In all DMD patients, general anaesthesia was induced and maintained with propofol titrated to effect. Because the total amount of propofol given was not documented, we cannot present individual-related dose requirements of propofol as previously published.17 Since the first published report of its administration in DMD,18 propofol has been used in DMD without major adverse effects. To date, propofol has not been associated with the occurrence of rhabdomyolysis or unexplained fever in DMD. These two fatal complications in DMD patients have been reported repeatedly over the years in association with the use of nearly all volatile anaesthetics including halothane, isoflurane, sevoflurane and desflurane.2–6,19–25 These case reports demonstrate that, despite the avoidance of succinylcholine, DMD patients exposed to volatile anaesthetics may develop perioperative rhabdomyolysis or unexplained fever. Therefore, in accordance with other authors, we strictly avoid any inhalational volatile anaesthetics in DMD and use only vapour-free anaesthesia machines.26
Our medical records revealed an overall rate of 4% of difficult direct laryngoscopy. When the occurrence of difficult direct laryngoscopy is considered within the groups, it is clear that the incidence is higher in the older patients in group B (about 7.5%). This incidence is obviously higher than that in normal patients undergoing routine general surgery.27 Difficult direct laryngoscopy in DMD has not been reported frequently in the literature.28,29 Surprisingly high was the documented use of the fibre-optic endoscope to insert a tracheal tube in patients in group B (nearly 4%). This high incidence of difficult intubation is in agreement with another retrospective review documenting complications performing tracheostomy in DMD patients at an advanced stage of the disease.30 One explanation could be the fact that patients with longstanding DMD frequently present with obesity, a large tongue, restricted mouth opening and limited mobility of the cervical spine. All these signs are recognised risk factors for difficult direct laryngoscopy and intubation.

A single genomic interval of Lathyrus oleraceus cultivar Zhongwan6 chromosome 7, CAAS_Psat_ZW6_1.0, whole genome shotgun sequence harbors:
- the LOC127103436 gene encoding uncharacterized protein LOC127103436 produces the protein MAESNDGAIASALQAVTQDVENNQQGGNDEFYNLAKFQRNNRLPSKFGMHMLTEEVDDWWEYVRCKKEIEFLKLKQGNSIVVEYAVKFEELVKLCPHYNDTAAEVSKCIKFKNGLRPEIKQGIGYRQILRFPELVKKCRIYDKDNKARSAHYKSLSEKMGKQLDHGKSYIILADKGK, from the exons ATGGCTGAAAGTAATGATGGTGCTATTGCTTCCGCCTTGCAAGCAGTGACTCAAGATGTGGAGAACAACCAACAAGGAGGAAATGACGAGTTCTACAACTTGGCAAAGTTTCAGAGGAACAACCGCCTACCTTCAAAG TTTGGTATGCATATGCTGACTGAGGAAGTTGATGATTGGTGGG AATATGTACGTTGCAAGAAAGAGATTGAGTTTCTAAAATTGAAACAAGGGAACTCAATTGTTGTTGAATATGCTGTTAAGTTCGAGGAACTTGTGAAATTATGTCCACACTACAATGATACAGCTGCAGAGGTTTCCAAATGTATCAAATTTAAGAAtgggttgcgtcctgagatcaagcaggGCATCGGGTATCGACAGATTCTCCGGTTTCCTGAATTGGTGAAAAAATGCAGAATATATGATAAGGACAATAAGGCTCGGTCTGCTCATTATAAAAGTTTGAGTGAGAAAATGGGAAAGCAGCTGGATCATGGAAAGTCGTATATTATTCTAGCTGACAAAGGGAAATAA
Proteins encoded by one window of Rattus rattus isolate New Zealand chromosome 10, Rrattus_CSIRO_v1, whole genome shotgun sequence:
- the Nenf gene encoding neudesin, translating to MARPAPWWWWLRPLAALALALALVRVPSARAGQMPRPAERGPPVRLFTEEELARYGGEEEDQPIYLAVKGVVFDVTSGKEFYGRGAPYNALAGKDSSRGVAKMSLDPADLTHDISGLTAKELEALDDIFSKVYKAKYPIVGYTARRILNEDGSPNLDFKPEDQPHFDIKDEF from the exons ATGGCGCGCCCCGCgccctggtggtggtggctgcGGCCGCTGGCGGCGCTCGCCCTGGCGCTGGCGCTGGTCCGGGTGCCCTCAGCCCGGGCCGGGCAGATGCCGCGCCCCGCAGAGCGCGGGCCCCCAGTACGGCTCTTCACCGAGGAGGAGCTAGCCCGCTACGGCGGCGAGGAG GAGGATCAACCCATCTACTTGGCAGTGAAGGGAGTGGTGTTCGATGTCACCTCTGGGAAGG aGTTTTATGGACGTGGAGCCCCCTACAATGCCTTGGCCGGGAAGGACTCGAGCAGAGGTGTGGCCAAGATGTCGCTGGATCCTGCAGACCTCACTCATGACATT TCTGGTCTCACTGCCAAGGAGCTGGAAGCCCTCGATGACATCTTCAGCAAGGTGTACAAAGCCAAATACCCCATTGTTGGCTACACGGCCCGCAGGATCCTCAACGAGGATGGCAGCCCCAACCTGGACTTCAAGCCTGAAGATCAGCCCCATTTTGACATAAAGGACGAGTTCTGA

The use of muscle relaxants is a major concern when performing anaesthesia in DMD patients. Pharmacological muscle relaxation is not absolutely necessary in every case. The administration of non-depolarising neuromuscular blocking agents in DMD requires consideration of some special aspects. Several prospective investigations have shown that nearly all commonly used non-depolarising neuromuscular blocking agents can be used in DMD. This is especially true for rocuronium31,32 and mivacurium.33 These reports have also documented that the response to non-depolarising neuromuscular blocking agents is altered in DMD. The most striking difference is a delayed onset of blockade in DMD compared with normal patients.31,32 This effect should be kept in mind in situations when rapid airway protection is necessary. Another significant difference is a prolonged duration of recovery from neuromuscular block in DMD following standard doses of non-depolarising neuromuscular blocking agents.31–34 Furthermore, these effects depend on the stage of the disease, with more pronounced effects with ongoing progression.35 This altered response to non-depolarising neuromuscular blocking agents in DMD makes it necessary to assess complete neuromuscular recovery by quantitative measurement, such as acceleromyography. Pyridostigmine has been demonstrated to be an effective reversal agent in DMD.36 Many reports of fatal hyperkalaemic cardiac arrest in association with the use of succinylcholine in DMD have raised anaesthetists’ awareness of this potential complication. Therefore, it is now commonly accepted by the anaesthesia community that this drug should be strictly avoided in DMD.26 Two patients in our series have had a cardiac arrest with successful resuscitation during earlier anaesthesia before a diagnosis of DMD had been made. Although we had no further information about anaesthesia, we speculate that succinylcholine may have been given. In both patients, anaesthesia was carried out in our centre avoiding succinylcholine and inhalational anaesthetics, without any adverse events.